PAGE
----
By William McCallum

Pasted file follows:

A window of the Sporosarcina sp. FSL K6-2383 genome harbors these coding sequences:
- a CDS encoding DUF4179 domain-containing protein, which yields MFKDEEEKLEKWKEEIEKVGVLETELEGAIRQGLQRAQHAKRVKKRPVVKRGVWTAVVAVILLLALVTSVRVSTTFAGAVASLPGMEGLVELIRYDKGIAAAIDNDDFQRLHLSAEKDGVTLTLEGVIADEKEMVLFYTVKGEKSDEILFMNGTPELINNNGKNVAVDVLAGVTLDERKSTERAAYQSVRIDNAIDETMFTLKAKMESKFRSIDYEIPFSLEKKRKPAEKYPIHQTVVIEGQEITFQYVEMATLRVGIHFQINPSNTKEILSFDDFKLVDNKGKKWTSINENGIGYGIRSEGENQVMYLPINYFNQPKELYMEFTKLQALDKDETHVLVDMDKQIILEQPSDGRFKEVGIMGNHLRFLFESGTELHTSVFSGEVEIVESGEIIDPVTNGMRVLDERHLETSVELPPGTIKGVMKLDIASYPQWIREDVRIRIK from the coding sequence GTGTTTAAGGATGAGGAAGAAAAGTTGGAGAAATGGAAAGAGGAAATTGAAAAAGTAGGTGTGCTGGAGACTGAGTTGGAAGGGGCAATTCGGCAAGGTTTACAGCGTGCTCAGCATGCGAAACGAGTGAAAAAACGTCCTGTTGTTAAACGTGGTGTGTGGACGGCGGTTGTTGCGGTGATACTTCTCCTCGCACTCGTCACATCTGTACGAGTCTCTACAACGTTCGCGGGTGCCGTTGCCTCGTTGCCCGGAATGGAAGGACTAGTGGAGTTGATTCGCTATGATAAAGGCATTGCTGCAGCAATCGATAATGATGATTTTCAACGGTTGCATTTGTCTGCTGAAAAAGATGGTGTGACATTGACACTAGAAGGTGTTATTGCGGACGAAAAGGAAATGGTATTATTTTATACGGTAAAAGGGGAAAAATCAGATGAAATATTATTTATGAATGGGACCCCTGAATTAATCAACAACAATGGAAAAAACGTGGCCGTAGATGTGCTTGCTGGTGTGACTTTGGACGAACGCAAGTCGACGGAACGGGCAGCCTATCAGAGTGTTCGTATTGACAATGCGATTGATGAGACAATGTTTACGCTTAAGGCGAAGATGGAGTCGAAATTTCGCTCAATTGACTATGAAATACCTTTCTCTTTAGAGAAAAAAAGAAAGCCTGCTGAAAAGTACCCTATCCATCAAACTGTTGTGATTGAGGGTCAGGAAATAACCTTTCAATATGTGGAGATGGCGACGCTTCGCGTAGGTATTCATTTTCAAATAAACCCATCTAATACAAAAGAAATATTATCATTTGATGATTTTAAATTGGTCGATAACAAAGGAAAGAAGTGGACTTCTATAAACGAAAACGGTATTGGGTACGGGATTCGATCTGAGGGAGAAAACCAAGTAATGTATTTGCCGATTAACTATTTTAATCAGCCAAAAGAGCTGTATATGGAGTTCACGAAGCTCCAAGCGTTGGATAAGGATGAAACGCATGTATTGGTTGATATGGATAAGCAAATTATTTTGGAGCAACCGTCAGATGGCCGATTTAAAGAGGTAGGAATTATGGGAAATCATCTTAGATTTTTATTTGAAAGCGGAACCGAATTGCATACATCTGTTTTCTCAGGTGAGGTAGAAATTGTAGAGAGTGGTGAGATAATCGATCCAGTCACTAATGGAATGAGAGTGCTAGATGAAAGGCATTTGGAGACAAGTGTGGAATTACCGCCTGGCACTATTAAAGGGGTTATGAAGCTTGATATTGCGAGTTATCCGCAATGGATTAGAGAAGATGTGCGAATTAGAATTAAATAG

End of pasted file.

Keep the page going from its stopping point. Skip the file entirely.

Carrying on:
I am sometimes asked what is the secret to the success of our curriculum, what is the special property that sets it apart from other curricula. That question is like the one in the title of this blog post, “Which vertex is the center of a triangle?” It doesn’t have an answer. None of the vertices is the center of a triangle; all three are equally necessary for it to exist. Similarly, all three vertices of the instructional triangle—students, teachers, and content—need equal attention in the work of teaching mathematics. And not only the vertices but the arrows between them, which “represent the dynamic process of interpretation and mutual adjustment that shapes student learning [and] instructional practice.”1 If there is something special about what we do in writing curriculum it is to pay equal attention to all parts of the instructional triangle.
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